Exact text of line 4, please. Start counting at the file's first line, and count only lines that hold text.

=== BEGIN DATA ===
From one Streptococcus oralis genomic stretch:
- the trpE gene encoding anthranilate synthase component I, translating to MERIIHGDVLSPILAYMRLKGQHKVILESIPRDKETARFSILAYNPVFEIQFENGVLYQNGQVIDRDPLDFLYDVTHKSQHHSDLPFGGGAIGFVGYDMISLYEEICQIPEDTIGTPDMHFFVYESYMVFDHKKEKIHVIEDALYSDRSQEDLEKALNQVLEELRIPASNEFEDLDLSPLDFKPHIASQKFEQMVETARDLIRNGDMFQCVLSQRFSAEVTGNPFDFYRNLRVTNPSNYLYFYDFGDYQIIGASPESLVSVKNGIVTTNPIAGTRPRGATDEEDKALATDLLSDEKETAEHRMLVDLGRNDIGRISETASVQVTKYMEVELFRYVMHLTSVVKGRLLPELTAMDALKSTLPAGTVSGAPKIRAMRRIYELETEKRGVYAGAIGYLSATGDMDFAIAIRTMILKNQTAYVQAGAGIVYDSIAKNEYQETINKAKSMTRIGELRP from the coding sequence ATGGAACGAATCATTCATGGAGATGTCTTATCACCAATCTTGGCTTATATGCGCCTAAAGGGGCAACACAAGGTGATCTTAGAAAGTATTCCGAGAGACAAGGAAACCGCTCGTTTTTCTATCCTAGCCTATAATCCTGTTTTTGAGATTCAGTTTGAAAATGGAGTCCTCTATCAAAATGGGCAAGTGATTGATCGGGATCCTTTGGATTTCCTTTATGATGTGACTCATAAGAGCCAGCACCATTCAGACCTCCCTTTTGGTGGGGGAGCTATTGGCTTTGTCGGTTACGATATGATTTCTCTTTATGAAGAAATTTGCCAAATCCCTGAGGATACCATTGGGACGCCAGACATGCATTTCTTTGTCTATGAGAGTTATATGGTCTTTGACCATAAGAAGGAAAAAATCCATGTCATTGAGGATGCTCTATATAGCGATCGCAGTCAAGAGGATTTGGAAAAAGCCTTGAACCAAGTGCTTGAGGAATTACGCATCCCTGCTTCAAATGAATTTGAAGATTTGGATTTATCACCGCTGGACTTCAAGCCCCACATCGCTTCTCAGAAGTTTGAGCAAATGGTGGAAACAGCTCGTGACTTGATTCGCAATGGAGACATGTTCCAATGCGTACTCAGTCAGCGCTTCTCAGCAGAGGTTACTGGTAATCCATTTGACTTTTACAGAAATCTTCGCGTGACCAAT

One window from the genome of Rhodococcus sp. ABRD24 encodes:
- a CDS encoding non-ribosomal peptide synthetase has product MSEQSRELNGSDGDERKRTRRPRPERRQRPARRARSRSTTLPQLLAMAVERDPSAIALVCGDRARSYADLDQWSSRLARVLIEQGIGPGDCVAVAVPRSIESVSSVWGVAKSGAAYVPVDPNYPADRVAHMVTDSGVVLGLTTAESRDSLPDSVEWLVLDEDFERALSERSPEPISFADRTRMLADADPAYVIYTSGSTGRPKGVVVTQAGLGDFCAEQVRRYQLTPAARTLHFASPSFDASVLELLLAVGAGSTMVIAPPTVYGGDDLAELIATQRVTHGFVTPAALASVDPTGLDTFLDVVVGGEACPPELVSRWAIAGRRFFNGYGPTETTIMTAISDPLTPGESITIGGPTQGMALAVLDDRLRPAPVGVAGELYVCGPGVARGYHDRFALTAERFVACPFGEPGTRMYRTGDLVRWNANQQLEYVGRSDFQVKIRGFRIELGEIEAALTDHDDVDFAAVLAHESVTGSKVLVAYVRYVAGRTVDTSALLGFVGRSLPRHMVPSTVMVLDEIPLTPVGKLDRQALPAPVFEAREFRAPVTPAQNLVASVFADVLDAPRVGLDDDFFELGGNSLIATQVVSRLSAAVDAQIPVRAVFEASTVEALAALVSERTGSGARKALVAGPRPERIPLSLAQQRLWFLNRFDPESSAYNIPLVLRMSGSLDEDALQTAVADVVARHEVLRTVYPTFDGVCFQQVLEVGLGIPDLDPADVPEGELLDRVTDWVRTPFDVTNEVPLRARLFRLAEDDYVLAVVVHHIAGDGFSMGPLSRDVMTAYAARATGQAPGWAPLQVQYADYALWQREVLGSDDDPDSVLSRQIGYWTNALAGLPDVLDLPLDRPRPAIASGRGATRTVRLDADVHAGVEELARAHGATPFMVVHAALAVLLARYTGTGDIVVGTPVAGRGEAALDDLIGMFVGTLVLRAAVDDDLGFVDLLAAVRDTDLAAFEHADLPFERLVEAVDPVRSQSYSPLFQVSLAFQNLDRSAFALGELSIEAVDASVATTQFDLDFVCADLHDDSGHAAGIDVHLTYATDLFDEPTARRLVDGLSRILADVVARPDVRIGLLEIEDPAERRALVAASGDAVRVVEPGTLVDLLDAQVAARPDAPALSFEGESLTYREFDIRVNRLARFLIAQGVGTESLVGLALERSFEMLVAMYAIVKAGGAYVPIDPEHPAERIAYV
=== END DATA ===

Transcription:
- a CDS encoding non-ribosomal peptide synthetase has product MSEQSRELNGSDGDERKRTRRPRPERRQRPARRARSRSTTLPQLLAMAVERDPSAIALVCGDRARSYADLDQWSSRLARVLIEQGIGPGDCVAVAVPRSIESVSSVWGVAKSGAAYVPVDPNYPADRVAHMVTDSGVVLGLTTAESRDSLPDSVEWLVLDEDFERALSERSPEPISFADRTRMLADADPAYVIYTSGSTGRPKGVVVTQAGLGDFCAEQVRRYQLTPAARTLHFASPSFDASVLELLLAVGAGSTMVIAPPTVYGGDDLAELIATQRVTHGFVTPAALASVDPTGLDTFLDVVVGGEACPPELVSRWAIAGRRFFNGYGPTETTIMTAISDPLTPGESITIGGPTQGMALAVLDDRLRPAPVGVAGELYVCGPGVARGYHDRFALTAERFVACPFGEPGTRMYRTGDLVRWNANQQLEYVGRSDFQVKIRGFRIELGEIEAALTDHDDVDFAAVLAHESVTGSKVLVAYVRYVAGRTVDTSALLGFVGRSLPRHMVPSTVMVLDEIPLTPVGKLDRQALPAPVFEAREFRAPVTPAQNLVASVFADVLDAPRVGLDDDFFELGGNSLIATQVVSRLSAAVDAQIPVRAVFEASTVEALAALVSERTGSGARKALVAGPRPERIPLSLAQQRLWFLNRFDPESSAYNIPLVLRMSGSLDEDALQTAVADVVARHEVLRTVYPTFDGVCFQQVLEVGLGIPDLDPADVPEGELLDRVTDWVRTPFDVTNEVPLRARLFRLAEDDYVLAVVVHHIAGDGFSMGPLSRDVMTAYAARATGQAPGWAPLQVQYADYALWQREVLGSDDDPDSVLSRQIGYWTNALAGLPDVLDLPLDRPRPAIASGRGATRTVRLDADVHAGVEELARAHGATPFMVVHAALAVLLARYTGTGDIVVGTPVAGRGEAALDDLIGMFVGTLVLRAAVDDDLGFVDLLAAVRDTDLAAFEHADLPFERLVEAVDPVRSQSYSPLFQVSLAFQNLDRSAFALGELSIEAVDASVATTQFDLDFVCADLHDDSGHAAGIDVHLTYATDLFDEPTARRLVDGLSRILADVVARPDVRIGLLEIEDPAERRALVAASGDAVRVVEPGTLVDLLDAQVAARPDAPALSFEGESLTYREFDIRVNRLARFLIAQGVGTESLVGLALERSFEMLVAMYAIVKAGGAYVPIDPEHPAERIAYV